Don't get me wrong, I WANT these alternative weapons to be available. I want them to be there for when officers do have an opportunity to employ them so no one has to get hurt or got through the aftermath hell of shooting someone. But when I've seen them used and reviewed reports and video (coastal party town) at my old job, I was not at all impressed.
     
    theotherwaldo likes this.
  9. labnoti

    labnoti Member

    Joined:
    Apr 2, 2018
    Messages:
    1,392

    I don't think doing away with LF is a good goal. The way Smith envisions things, he might ultimately desire to do away with LF, but I don't think he's laboring under a delusion that will happen in 10 years -- it's just an ideological vision. But the practical goal that he's described is for a technology that is a better manstopper than current handguns. I'm sure the direction Axon is persuing under his leadership is LLF that is better than current handguns. Regardless, persuing tech that is better at manstopping than current handguns makes a lot of sense and is not at all science fiction or fantasy. This thread has proven it is easy to shoot down ideas for a better manstopper that are too unfamiliar to us, but improving belt-carry manstopping tech in practical ways is not unprecedented at all. It happened with the revolver. It happened with metallic cartridges. It happened with smokeless powder. We're still arguing whether it happened with semi-automatics, the .357, the .40, polymer, HST's and on and on. Right now the DoD is trying to improve manstopping tech in a squad weapon from the current state of the M4. Will it involve composite cases, telescopic cases, caseless? A lot of these improvements have been rather small increments, but there have been disruptive, world-changing improvements in belt-carried manstopping tech. The gun and then the repeater (revolver) were probably the biggest leaps forward. We need another big leap forward. Because the goal of belt-carried man-stopping technology is "stopping" and not "killing," LLF tech is not in any way excluded. Killing is not a requirement. Will there be practical tech that bests handguns in the next 10 years? That doesn't seem unreasonable. Will it be less lethal? It's possible, but not likely unless it's completely different than any LLF we've seen so far.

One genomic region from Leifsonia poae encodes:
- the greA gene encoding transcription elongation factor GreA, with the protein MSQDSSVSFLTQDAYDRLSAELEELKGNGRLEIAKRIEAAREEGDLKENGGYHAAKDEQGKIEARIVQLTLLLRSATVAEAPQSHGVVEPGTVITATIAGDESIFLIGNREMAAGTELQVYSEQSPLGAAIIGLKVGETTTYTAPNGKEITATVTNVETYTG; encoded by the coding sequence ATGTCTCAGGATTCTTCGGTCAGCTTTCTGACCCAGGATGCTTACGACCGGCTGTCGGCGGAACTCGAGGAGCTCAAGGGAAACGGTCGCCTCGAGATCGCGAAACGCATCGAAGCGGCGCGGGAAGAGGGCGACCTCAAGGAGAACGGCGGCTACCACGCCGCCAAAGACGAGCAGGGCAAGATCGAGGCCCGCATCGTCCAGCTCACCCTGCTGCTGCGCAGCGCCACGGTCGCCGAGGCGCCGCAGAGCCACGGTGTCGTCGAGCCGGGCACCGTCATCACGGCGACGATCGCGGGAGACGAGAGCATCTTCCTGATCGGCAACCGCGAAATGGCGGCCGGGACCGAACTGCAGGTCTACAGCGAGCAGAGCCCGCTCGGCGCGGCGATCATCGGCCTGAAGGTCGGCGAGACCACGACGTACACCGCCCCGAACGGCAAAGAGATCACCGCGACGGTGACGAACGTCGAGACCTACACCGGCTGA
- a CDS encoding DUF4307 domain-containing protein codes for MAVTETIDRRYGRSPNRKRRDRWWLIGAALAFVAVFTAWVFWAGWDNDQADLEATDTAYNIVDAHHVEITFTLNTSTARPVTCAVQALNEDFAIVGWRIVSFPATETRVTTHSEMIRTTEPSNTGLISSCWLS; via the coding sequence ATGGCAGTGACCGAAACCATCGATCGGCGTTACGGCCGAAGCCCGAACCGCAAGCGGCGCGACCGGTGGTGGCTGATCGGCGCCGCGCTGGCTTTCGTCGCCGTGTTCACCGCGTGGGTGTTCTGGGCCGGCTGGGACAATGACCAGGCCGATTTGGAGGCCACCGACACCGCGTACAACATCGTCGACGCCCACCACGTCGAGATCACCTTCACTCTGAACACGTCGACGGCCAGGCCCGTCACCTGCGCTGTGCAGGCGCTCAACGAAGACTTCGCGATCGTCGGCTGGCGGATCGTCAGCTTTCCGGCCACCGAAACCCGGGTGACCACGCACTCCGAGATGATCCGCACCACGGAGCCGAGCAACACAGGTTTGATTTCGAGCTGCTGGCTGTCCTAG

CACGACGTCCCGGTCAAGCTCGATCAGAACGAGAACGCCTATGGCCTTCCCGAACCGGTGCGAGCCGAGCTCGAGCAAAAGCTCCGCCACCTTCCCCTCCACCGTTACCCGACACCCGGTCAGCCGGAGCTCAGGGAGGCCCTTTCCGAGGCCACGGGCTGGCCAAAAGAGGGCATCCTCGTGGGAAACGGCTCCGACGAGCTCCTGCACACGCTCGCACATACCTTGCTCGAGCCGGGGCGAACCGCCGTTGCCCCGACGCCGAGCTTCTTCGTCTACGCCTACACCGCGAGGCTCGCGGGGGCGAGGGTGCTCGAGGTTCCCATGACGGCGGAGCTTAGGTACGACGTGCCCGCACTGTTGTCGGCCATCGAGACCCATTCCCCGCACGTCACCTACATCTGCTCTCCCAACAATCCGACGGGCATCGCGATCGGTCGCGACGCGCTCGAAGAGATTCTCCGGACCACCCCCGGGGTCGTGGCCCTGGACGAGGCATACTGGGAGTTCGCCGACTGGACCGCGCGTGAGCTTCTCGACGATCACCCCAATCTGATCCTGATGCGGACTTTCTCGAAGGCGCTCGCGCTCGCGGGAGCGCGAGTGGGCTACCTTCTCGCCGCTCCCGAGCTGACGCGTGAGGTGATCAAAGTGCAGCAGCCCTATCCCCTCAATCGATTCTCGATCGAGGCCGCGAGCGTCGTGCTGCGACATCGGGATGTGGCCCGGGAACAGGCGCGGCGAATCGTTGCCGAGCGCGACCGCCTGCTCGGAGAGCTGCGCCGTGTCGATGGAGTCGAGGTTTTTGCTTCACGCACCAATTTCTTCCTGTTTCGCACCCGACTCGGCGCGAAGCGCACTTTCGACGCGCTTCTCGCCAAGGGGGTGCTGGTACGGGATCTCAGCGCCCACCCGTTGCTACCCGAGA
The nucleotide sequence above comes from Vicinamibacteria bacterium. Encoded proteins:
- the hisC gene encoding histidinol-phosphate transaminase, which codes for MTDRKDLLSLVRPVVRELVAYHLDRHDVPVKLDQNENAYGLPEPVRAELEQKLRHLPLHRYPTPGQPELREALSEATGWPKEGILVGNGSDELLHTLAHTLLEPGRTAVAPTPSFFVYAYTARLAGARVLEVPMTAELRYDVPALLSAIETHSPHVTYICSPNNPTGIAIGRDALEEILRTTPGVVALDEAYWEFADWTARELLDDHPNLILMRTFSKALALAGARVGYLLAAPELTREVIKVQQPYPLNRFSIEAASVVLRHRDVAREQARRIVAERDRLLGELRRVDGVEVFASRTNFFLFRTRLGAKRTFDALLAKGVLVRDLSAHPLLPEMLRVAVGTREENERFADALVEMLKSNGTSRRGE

theotherwaldo likes this.
  10. Pat Riot
    • Contributing Member

    Pat Riot Contributing Member

    Joined:
    May 21, 2015
    Messages:
    1,446
    Blather.
     
    JR24 likes this.
  11. theotherwaldo

    theotherwaldo Member

    Joined:
    Mar 30, 2008
    Messages:
    3,584